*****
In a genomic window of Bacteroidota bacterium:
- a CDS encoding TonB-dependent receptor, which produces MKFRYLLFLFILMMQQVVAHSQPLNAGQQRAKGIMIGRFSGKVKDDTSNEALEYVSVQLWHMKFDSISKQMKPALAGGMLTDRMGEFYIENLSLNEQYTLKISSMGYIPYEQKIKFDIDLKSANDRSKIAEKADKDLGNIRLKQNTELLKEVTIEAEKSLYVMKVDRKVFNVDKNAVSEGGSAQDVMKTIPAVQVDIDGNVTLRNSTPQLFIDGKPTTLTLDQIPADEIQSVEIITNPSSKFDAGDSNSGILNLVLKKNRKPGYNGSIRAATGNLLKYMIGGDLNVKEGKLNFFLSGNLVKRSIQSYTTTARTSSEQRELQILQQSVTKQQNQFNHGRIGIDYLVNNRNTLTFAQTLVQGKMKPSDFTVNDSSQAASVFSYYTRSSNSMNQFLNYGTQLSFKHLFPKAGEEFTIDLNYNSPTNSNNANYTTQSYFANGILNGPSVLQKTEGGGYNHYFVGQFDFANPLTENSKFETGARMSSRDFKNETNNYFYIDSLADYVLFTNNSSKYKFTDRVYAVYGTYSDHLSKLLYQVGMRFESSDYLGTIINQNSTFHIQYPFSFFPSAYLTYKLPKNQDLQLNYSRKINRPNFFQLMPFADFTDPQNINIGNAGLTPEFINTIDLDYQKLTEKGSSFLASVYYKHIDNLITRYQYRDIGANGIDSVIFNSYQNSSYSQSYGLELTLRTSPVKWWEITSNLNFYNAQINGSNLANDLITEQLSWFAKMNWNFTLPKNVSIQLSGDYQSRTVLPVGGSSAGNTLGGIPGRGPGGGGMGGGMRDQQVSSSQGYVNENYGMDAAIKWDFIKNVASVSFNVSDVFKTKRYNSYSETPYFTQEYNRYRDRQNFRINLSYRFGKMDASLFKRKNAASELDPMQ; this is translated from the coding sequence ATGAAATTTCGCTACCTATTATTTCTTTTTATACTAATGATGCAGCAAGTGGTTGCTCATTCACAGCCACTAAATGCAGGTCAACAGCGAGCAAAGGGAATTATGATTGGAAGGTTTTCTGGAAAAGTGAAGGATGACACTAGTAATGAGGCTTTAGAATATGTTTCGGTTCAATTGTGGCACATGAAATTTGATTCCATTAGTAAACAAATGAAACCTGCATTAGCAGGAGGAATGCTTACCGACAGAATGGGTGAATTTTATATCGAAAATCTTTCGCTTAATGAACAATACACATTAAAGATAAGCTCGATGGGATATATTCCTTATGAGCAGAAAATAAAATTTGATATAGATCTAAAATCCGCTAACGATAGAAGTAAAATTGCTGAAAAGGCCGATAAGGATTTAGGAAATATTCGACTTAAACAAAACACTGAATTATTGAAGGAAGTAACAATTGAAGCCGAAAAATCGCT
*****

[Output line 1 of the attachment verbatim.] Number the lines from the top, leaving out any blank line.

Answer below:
In a genomic window of Bacteroidota bacterium: